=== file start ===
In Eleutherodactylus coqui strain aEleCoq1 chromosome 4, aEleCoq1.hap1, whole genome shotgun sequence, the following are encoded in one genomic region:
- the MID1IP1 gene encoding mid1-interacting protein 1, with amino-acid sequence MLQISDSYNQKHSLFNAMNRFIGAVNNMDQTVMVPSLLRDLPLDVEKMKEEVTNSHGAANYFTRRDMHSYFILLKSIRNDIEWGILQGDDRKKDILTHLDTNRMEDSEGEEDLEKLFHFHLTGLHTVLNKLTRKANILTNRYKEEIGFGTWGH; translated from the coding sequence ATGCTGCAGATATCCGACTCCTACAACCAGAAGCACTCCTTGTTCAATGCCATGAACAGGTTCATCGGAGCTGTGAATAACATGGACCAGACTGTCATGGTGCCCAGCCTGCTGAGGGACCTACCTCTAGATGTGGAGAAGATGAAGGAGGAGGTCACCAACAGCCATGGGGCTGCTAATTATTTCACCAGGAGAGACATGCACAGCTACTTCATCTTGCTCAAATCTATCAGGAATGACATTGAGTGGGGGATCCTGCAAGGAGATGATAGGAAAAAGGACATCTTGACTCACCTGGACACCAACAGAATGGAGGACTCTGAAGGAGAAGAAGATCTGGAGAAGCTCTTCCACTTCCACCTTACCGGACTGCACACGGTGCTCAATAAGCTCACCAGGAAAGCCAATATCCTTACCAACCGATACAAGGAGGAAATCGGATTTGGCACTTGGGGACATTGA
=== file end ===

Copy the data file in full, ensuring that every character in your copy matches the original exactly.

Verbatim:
In Eleutherodactylus coqui strain aEleCoq1 chromosome 4, aEleCoq1.hap1, whole genome shotgun sequence, the following are encoded in one genomic region:
- the MID1IP1 gene encoding mid1-interacting protein 1, with amino-acid sequence MLQISDSYNQKHSLFNAMNRFIGAVNNMDQTVMVPSLLRDLPLDVEKMKEEVTNSHGAANYFTRRDMHSYFILLKSIRNDIEWGILQGDDRKKDILTHLDTNRMEDSEGEEDLEKLFHFHLTGLHTVLNKLTRKANILTNRYKEEIGFGTWGH; translated from the coding sequence ATGCTGCAGATATCCGACTCCTACAACCAGAAGCACTCCTTGTTCAATGCCATGAACAGGTTCATCGGAGCTGTGAATAACATGGACCAGACTGTCATGGTGCCCAGCCTGCTGAGGGACCTACCTCTAGATGTGGAGAAGATGAAGGAGGAGGTCACCAACAGCCATGGGGCTGCTAATTATTTCACCAGGAGAGACATGCACAGCTACTTCATCTTGCTCAAATCTATCAGGAATGACATTGAGTGGGGGATCCTGCAAGGAGATGATAGGAAAAAGGACATCTTGACTCACCTGGACACCAACAGAATGGAGGACTCTGAAGGAGAAGAAGATCTGGAGAAGCTCTTCCACTTCCACCTTACCGGACTGCACACGGTGCTCAATAAGCTCACCAGGAAAGCCAATATCCTTACCAACCGATACAAGGAGGAAATCGGATTTGGCACTTGGGGACATTGA